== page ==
In June, a third-party marketing service disclosed the personal information of 3.3 million Volkswagen customers, as well as its Audi subsidiary. Standard personal information, such as names, addresses and phone numbers were exposed, but for a select number of customers in the US, more sensitive data was leaked.
Volkswagen revealed that the driver license numbers for 90,000 customers were leaked and a smaller number within that group may have also had their birth dates, social insurance number, and tax identification numbers revealed.
In February, an undisclosed number of T-Mobile customers were affected by SIM swap attacks, otherwise known as SIM hijacking. This is where scammers take control and switch phone numbers over to a SIM card they own using social engineering. With this access, scammers can receive messages and phone calls, allowing them to log into victim’s bank accounts.
The T-Mobile attack also exposed customer information, including names, addresses, email addresses, account numbers, social security numbers (SSNs), and PIN codes.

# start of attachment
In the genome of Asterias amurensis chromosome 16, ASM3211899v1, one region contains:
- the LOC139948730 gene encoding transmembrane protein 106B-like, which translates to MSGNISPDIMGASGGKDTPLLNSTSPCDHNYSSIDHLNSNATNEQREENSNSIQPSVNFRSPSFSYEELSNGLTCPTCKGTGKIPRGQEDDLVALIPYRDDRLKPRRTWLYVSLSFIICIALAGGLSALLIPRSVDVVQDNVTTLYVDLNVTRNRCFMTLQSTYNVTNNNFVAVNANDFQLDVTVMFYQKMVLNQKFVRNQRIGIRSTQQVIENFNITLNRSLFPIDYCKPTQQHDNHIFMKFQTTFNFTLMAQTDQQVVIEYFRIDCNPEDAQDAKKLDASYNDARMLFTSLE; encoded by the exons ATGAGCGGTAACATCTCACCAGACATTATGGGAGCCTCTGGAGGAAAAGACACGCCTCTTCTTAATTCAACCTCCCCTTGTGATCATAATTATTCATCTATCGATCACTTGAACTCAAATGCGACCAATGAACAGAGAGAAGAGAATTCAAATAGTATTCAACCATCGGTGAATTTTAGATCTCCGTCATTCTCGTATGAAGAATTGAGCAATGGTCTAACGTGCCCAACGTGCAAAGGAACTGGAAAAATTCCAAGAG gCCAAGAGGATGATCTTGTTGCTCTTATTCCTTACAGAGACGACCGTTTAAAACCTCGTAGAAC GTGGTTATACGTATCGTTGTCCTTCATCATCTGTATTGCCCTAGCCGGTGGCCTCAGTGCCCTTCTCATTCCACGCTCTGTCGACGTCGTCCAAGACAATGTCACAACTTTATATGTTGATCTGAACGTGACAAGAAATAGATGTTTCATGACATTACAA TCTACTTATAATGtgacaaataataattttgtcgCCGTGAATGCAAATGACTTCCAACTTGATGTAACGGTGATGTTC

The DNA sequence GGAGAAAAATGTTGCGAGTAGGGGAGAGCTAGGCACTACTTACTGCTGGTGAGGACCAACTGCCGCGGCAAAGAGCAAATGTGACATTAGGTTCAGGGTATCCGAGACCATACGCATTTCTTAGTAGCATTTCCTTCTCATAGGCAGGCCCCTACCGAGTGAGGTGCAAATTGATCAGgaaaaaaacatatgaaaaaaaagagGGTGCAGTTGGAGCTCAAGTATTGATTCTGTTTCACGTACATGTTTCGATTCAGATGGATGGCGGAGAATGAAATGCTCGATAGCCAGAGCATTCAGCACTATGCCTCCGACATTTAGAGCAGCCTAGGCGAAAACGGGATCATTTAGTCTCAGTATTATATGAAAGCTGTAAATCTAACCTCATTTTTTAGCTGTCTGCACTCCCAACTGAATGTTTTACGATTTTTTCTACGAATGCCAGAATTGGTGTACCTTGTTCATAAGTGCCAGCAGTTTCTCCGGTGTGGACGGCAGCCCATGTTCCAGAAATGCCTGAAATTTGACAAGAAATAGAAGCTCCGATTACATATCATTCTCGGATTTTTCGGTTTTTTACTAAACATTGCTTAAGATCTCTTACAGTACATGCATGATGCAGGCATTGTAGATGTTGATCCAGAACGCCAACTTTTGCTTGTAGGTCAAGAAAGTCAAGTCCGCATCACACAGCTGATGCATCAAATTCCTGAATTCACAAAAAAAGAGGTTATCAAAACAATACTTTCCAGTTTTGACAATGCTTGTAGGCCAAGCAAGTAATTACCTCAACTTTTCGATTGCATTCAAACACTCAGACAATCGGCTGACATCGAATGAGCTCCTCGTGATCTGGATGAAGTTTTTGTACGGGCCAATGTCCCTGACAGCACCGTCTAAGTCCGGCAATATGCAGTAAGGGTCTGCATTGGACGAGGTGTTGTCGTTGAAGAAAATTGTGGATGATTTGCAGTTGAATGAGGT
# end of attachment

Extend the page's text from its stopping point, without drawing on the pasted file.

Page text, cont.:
Have Any Other Businesses Suffered Major Data Breaches?
In this post, we’ve taken a closer look at ten businesses that have fallen victim to major data breaches so far in 2021. However, as you might expect, this is a far from exhaustive list, and there are bound to be dozens of more companies right around the world who have failed to keep their customer’s data secure.
With months to go until the end of 2021, further data breaches are guaranteed to be on the horizon. So, businesses need to be sure they’re taking every step to tighten up their data security to avoid hitting the news for all the wrong reasons.